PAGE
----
(I decided to exclude the entry "Quill-heads" because 1) it may well have been a nickname applied by Greedo to something he didn't recognize, and 2) excluding it lets me cover something significantly more interesting than a nearly empty entry.)
881. Quesoth. The Quesoth apparently are insectoids with an odd caste-based society. There are three cities, the White City, the Red City, and the Black City, and they have alternating rulership between the respective queens born in those cities, bred somehow by local members of a caste called Circlings. The Circlings are apparently highly intelligent and serve as advisors to the queens, and whenever their queen dies, another city's Circlings will breed a new one while the then-current group of Circlings go into hibernation; the rest of Quesoth society travels between the three cities instead.
The main plot involving them was someone's attempt to interfere with the cycle.
Rating: 3/5. They feel more like an exotic, odd fantasy race than a science fiction/space opera race, but they're still interesting.
882. Quints. The Quints have the unfortunate problem of making me think of something very different, that being the bizarre and hilarious five-faced race of villains from Transformers, properly known as Quintessons but often colloquially called Quints, especially in fan circles.
Enough of that. These Quints are apparently known for their speed and agility (a lot of speed and agility? not very much speed and agility? perfectly average speed and agility?) and apparently are tall, covered in "delicate" fur (whatever that means), and have small heads and triangular eyes.
Rating: 1/5. I'm judging them unfairly. (Whoops, that's another Transformers Quint reference!)
883. Quockrans. The Quockrans are xenophobic slug creatures that, when faced with the potential loss of their isolationism, built an entire society of droids to hide behind so that they wouldn't be found.
That is awesome.
Incidentally, the Quockrans are actually based on unused concept art for Jabba the Hutt, and are thus ugly as... ugly... things. I'm not even going to discuss it, because I don't trust myself to keep well-behaved.
Rating: 4/5. The concept of an alien race hiding their existence with robots is kind of awesome, and I'm not sure I've seen it anywhere else. I kinda want to, now.
884. Quor'sav(s). Quor'sav are huge ostrich-y bird people, many towering at over ten feet tall, though some smaller individuals were closer to eight feet tall. We can actually see the legs of one briefly in A New Hope wandering in front of the camera, or something.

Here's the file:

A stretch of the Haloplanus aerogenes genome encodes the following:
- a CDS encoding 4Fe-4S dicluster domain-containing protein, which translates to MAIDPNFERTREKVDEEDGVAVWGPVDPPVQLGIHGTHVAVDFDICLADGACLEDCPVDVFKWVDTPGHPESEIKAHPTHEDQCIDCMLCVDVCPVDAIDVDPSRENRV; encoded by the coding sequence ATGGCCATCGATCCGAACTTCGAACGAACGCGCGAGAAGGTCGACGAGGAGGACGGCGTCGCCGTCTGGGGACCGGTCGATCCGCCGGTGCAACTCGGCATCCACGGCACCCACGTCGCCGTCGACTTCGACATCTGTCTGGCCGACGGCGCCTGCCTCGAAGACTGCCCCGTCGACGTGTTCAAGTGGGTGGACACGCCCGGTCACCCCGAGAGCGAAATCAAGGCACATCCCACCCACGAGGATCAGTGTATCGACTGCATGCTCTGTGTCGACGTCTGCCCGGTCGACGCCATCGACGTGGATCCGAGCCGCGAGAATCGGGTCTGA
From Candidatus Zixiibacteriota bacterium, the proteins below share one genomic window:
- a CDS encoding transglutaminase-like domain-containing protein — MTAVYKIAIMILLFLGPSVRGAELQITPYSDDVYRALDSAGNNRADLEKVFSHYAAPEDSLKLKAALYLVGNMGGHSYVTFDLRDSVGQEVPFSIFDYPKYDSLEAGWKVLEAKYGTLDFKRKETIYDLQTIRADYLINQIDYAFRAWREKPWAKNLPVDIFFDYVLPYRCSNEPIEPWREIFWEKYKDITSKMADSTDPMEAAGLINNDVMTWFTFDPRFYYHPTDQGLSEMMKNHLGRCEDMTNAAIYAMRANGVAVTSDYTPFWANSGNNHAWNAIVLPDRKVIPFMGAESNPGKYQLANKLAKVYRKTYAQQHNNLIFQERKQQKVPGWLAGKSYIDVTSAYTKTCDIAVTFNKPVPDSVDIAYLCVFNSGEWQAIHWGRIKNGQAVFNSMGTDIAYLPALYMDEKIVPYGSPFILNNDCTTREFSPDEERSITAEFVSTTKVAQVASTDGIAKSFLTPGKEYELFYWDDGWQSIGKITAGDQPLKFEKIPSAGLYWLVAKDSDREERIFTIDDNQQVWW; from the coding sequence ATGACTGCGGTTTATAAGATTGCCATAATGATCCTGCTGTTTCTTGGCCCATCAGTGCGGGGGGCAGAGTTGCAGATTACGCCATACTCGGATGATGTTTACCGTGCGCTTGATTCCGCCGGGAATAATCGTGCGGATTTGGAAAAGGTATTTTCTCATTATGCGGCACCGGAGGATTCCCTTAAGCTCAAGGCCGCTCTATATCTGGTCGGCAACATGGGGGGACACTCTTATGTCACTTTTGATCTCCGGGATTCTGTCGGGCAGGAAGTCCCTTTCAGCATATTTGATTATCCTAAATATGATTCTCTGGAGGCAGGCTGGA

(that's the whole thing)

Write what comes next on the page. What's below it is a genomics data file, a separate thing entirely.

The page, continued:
Their wings are vestigial, even though they're drawn by some artists as arms, and can barely do anything, though at least one carried a specially designed blaster that fit under his wing and was fired by his wing's motions. Despite their huge size and considerable strength, they are extremely delicate, particularly to environmental hazards like pollution (Lando Calrissian explicitly compares them to canaries in the part of the Lando Calrissian Adventures where one appears).
They are noted as disliking mammals and having strong protective instincts related to their parenting instincts, which they often extend to things that are by no stretch of the imagination related to them in any way.
Rating: 3/5. It's rather true to life to have a huge creature that's fragile, really. (Why do you think horses are so hard to raise and take care of? They're big, powerful, and remarkably fragile.)
885. Quorks. Quorks are creatures that have bear-shaped bodies, rather gorilla-like hands and feet, heads which look rather peculiarly humanlike with big, shaggy white lion manes, and horns. They're bigger than Ewoks and are probably physically stronger, and as that comparison suggests, they're among the many, many hostile races that the Ewoks must coexist with on Endor.
Their main shtick is that they wanted the Ewoks' more advanced technology, such as hang gliders, and also hate the Ewoks a lot.
Rating: 2/5. They're among the smallest beings that the Ewoks must deal with, but they have a modestly interesting look to them.
886. Quohog. The Quohog, also known as Wavedancers, are amphibious humanoids, who can only be properly amphibious in fresh water; in salt water they need protection to filter out the mineral content. Which is an amazingly science-accurate sort of thing to have in a world like this-the vast majority of fish are restricted to only salt or fresh water, and basically all modern amphibians are freshwater animals.
Anyway, apparently their spoken language only sounds right underwater and their voices are weak out of water, so they communicate on land through sign language. That's... a little backwards, probably, but interesting nonetheless.
Rating: 3/5. A reasonably interesting group of amphibious people.
887. Radnorans. All we know about the Radnorans is that they're short, intimidating humanoids who had to evacuate their planet after a bioweapon manufacturing accident.